“We do many things. We have various responsibilities and we are instructed and prepared to have them, even though we are not always recognized as responsible”.

73 Relationship with other professional roles

As a consequence of the previously mentioned issues regarding the definition of the role of ASSC, and in reason of the fact that two other previously established professions share with ASSCs some of the tasks and responsibilities, the relationships with the colleagues working in the health domain are sometimes difficult. According to the members of the professional association, both nurses and health aids reveal sometimes a confrontational behaviour with ASSC, worrying about the possible impact that this would have on their professional role in the future. In this sense, there could be a modification in this behavioural patterns in the future, once there will be a bigger recognition of the role ASSC have and how it relates to the other professions. However, the situation at this stage may sometimes be critical for apprentices joining a workplace and having to face this confrontational attitude.

3.2.2.3 Implication of these interviews on the research

For all the various issues mentioned above, we consider that, together with the need for an external higher recognition of the role of this profession in the health institutions, it would also be important to provide learners with the tools needed in order to face their workplace environments. These tools are not only associated with specific professional competences, but also with the definition of a clear professional identity, reflecting the confidence in one’s competence of performing the professional tasks required and the feeling of belonging to a community of professionals. In this sense, all the aspects that emerged from these different interviews and observations conducted in the school confirmed our questioning associated with the challenges presented by the articulation of two different working environments, as well as the importance of the development of both the individual and the social and collective dimensions of learning.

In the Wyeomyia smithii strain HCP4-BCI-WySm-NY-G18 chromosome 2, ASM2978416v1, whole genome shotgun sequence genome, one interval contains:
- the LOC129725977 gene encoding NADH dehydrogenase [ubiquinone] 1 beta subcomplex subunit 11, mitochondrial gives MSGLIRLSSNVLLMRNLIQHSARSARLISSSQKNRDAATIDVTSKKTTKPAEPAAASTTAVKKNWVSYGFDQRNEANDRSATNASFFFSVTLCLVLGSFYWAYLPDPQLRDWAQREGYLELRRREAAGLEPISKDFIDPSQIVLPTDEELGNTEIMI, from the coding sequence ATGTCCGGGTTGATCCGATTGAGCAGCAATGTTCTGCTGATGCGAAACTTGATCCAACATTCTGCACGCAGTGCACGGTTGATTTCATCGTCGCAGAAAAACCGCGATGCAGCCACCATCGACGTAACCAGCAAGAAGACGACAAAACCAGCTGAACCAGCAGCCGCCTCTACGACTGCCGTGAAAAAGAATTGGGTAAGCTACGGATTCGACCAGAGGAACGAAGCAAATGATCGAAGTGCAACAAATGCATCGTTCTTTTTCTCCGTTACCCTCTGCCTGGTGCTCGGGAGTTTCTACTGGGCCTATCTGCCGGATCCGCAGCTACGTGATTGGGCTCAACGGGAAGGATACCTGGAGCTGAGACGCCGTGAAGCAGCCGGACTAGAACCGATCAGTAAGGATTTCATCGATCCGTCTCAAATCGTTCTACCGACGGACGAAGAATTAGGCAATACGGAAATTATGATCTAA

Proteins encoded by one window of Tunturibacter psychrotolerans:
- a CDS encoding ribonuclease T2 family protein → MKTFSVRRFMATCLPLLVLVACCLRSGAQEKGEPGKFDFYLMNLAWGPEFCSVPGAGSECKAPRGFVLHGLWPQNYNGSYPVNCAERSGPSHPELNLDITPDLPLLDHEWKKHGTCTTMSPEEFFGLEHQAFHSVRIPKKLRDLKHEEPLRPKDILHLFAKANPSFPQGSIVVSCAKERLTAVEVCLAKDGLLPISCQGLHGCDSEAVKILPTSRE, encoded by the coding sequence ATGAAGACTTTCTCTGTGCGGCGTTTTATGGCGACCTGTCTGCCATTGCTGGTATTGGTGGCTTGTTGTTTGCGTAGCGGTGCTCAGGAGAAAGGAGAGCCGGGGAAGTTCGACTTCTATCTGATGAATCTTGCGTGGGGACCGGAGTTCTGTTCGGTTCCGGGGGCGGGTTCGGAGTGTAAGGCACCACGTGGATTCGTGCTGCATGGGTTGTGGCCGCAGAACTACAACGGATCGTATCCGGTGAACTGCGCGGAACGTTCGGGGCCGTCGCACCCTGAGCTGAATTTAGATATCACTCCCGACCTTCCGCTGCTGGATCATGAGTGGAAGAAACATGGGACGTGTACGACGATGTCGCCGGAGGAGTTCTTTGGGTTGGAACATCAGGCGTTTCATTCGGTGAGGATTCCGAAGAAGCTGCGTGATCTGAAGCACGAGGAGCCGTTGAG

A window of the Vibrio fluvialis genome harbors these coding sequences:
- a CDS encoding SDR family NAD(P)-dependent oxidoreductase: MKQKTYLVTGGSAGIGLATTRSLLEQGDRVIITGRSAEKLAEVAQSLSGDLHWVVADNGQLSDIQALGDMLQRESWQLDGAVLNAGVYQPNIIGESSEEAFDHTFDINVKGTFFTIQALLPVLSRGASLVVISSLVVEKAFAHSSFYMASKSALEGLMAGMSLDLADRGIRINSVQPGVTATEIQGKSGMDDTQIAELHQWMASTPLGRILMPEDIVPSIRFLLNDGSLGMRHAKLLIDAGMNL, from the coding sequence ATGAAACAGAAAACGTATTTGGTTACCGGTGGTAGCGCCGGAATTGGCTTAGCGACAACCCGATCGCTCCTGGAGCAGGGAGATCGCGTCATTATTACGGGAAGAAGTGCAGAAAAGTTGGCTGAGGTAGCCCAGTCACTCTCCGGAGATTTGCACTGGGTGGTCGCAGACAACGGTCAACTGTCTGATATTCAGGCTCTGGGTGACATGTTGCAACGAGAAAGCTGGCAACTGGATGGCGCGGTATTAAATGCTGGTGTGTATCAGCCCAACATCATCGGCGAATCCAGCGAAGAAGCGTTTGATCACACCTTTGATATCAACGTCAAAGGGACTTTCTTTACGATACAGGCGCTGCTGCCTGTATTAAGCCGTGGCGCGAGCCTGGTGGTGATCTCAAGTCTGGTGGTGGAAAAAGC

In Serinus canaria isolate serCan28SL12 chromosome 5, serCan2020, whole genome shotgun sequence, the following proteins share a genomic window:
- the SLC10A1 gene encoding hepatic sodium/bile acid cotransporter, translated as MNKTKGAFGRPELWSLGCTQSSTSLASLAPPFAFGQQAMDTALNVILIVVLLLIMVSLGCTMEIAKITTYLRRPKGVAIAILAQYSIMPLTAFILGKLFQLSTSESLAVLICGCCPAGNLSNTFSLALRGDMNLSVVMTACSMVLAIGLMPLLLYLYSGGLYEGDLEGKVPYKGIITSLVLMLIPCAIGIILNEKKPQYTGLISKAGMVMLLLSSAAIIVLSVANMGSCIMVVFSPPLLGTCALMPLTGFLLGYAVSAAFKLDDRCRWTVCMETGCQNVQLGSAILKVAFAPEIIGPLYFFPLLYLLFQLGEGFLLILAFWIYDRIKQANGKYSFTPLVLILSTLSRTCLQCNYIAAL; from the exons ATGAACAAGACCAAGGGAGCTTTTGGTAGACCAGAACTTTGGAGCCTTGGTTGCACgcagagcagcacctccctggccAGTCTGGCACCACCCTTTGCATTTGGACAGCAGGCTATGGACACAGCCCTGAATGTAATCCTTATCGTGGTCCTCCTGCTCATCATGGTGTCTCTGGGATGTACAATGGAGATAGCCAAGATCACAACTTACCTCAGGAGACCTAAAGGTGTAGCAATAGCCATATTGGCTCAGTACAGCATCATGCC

In order to address these key aspects of the profession, we identified a series of aspects as particualry relevant for this professional track and key for the development of an effective pedagogical scenario:

(1) In order to bridge the gap among theory as thought in school and practice lived in the workplace, apprentices are asked to capture real-life experiences encountered in their internships, through the writing activity, and discuss them at school among themselves and with the teachers.

(2) In order to give to all apprentices a wider perspective on the type of working conditions, tasks, challenges and responsibilities their classmates face in their working context, apprentices exchange their real-life experiences, and discuss them together.

3) As the constitution of a clear professional role for ASSC represents a challenge not only for apprentices but even for professional workers, the self-efficacy beliefs of apprentices, and its evolution throughout the curriculum will be explored, analysed and possibly strengthen.

Moreover, the fact that the learners declared being at ease with the use of technology is an additional element confirming the feasibility of the planned scenario.

Giulia Ortoleva  Writing to Share, Sharing to Learn

74 In accordance with the DBR approach described above, these aspects were taken into account for the development and implementation of the learning activity conducted throughout this study. The methodology followed to accommodate these various aspects in this research will be detailed in the following section of this chapter.

Dans le document Writing to share, sharing to learn: technology-enhanced learning activities to foster professional development in initial vocational education (Page 75-79)